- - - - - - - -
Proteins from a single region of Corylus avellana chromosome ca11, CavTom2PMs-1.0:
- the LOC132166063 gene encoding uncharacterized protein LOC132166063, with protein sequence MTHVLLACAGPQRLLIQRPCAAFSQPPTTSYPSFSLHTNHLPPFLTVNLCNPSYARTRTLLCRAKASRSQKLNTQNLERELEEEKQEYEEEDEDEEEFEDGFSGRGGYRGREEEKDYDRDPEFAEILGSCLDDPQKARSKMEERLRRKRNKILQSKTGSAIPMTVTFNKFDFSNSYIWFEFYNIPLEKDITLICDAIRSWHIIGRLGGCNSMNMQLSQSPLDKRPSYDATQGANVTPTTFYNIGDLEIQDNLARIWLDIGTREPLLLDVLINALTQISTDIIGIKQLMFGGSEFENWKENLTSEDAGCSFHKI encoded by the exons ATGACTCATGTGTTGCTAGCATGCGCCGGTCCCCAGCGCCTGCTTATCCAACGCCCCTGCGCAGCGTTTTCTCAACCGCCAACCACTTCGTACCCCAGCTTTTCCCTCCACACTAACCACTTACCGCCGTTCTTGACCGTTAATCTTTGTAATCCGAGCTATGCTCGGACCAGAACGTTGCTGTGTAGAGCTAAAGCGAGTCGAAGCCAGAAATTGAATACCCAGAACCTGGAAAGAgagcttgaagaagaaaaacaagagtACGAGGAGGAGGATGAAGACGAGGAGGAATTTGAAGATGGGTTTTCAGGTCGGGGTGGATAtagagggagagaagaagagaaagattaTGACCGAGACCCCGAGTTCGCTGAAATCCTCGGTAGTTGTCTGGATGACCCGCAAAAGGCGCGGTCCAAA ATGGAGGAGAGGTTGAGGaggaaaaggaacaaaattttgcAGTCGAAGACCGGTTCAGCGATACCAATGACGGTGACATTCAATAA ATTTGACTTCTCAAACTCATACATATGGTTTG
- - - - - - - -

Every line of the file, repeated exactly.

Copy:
Proteins from a single region of Corylus avellana chromosome ca11, CavTom2PMs-1.0:
- the LOC132166063 gene encoding uncharacterized protein LOC132166063, with protein sequence MTHVLLACAGPQRLLIQRPCAAFSQPPTTSYPSFSLHTNHLPPFLTVNLCNPSYARTRTLLCRAKASRSQKLNTQNLERELEEEKQEYEEEDEDEEEFEDGFSGRGGYRGREEEKDYDRDPEFAEILGSCLDDPQKARSKMEERLRRKRNKILQSKTGSAIPMTVTFNKFDFSNSYIWFEFYNIPLEKDITLICDAIRSWHIIGRLGGCNSMNMQLSQSPLDKRPSYDATQGANVTPTTFYNIGDLEIQDNLARIWLDIGTREPLLLDVLINALTQISTDIIGIKQLMFGGSEFENWKENLTSEDAGCSFHKI encoded by the exons ATGACTCATGTGTTGCTAGCATGCGCCGGTCCCCAGCGCCTGCTTATCCAACGCCCCTGCGCAGCGTTTTCTCAACCGCCAACCACTTCGTACCCCAGCTTTTCCCTCCACACTAACCACTTACCGCCGTTCTTGACCGTTAATCTTTGTAATCCGAGCTATGCTCGGACCAGAACGTTGCTGTGTAGAGCTAAAGCGAGTCGAAGCCAGAAATTGAATACCCAGAACCTGGAAAGAgagcttgaagaagaaaaacaagagtACGAGGAGGAGGATGAAGACGAGGAGGAATTTGAAGATGGGTTTTCAGGTCGGGGTGGATAtagagggagagaagaagagaaagattaTGACCGAGACCCCGAGTTCGCTGAAATCCTCGGTAGTTGTCTGGATGACCCGCAAAAGGCGCGGTCCAAA ATGGAGGAGAGGTTGAGGaggaaaaggaacaaaattttgcAGTCGAAGACCGGTTCAGCGATACCAATGACGGTGACATTCAATAA ATTTGACTTCTCAAACTCATACATATGGTTTG